That said, CM7 has been really nice. From what I can tell, the only thing I loose is the ability to view "Children's" books on the Nook Color as they aren't supported by the Nook app that's available from the Android Market. Everything else appears to work great.
Installing to SD card requires a card that's very good at small block random I/O. It turns out that counter-intuitive most "high speed" MicroSD cards are actually quite poor at small block random IO. Also, for some reason, Sandisk appears to be the reigning "speed king". For some reason, generally speaking, Sandisk Class 2 and Class 4 cards have generally been found to be the best option. For more information, there's quite a bit of discussion on this thread on xda.
If you were interested in doing this same kind of install, I would recommend checking out this very good guide here.
It turns out that my Nook Color is actually "faster" running CM7 off of SD then it was running B&N's kernel off of the Nook's internal memory. This isn't just my perception... I have benchmarks to back it up. The first two screenshots featured in this article show my benchmarking results I was seeing running a rooted version of B&N's 1.1 release. Whereas the latter two screenshots show the new results now that I'm running CM7 from an SD card. (Clicking on the images will take you to larger version).
Bare in mind, I have not installed an "overclocked" kernel at this point. My understanding is that it's quite possible to get another 30% boost in performance from overclock and the Nook Color will still be quite stable. The huge increase in linpack scores and Quadrant "CPU" numbers can largely be attributed to the much improved JNI capabilities found in the Android 2.3 (Gingerbread) kernel used by CM7 and the much older Android 2.1 (Eclair) kernel that B&N had supplied with my nook. (In fairness to B&N I've not tried their latest Nook Color OS which is Android 2.2 (Froyo)-based which should see most of those same performance improvements.)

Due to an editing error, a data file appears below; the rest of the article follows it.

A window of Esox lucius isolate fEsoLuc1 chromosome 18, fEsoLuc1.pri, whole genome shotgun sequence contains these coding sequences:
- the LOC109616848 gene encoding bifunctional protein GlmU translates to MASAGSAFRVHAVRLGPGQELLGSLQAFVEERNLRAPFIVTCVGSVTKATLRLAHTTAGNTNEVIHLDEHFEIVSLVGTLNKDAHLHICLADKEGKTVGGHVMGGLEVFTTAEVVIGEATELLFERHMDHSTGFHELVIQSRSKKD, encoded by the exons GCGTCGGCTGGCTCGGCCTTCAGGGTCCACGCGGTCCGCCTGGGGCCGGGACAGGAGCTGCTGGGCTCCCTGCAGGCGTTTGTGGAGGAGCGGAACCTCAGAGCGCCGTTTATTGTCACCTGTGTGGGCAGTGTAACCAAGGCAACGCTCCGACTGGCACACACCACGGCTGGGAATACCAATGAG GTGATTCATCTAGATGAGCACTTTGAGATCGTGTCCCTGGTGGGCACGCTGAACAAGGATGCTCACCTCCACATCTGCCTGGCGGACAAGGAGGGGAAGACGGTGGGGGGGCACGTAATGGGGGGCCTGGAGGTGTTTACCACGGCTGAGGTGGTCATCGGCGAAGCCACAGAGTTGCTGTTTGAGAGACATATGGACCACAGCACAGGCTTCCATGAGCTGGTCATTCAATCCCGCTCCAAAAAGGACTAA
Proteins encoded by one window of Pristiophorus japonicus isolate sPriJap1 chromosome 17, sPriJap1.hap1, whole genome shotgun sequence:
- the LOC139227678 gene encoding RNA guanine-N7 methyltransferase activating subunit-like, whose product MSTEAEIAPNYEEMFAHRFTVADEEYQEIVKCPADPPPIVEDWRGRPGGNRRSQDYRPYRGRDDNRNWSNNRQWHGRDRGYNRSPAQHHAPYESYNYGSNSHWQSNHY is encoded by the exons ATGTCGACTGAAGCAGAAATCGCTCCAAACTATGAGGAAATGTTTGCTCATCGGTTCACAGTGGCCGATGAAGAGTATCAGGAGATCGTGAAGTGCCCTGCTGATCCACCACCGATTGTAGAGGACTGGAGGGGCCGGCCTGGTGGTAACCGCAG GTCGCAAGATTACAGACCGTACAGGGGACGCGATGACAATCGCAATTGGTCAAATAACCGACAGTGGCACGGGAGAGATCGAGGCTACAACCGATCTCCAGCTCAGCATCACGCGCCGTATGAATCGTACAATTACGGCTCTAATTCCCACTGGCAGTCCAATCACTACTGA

Lastly, now that I'm on CM7, I thought I would install the newly released Netflix for Android app. I'm happy to report that it works quite well. I was able to install netflix by mostly following the instructions documented in this reddit post.
However, it turns out that for SD installs, ES File explorer can't mount the /system file system in read/write mode so you can't edit the build.prop file at all. However, if you open the Terminal Emulator and enter the following commands you can do it yourself:
su busybox mount -o remount,rw /system
Afterwards most users were then able to use ES File Explorer to perform the necessary edits to build.prop. I opted to use the "Nexus S" variant.
In my case, however... I couldn't get ES File Explorer to work at all. Every time I attempted to edit the file after remounting the filesystem produced an error. However, I realized that the CM7 install includes a copy of the venerable vi editor and the stock Terminal Emulator works well enough to use it. The only catch, as fellow vi users well know... how in the world do you send an "Esc" key from an android virtual keyboard (to exit edit mode and return to command mode). It turns out that the stock Terminal Emulator will send an "Esc" if you hold volume down on the nook and then press a "1" on the virtual keyboard!
All in all, I'm really happy with this install.
Here's a quick video showing Netflix running on the Nook Color: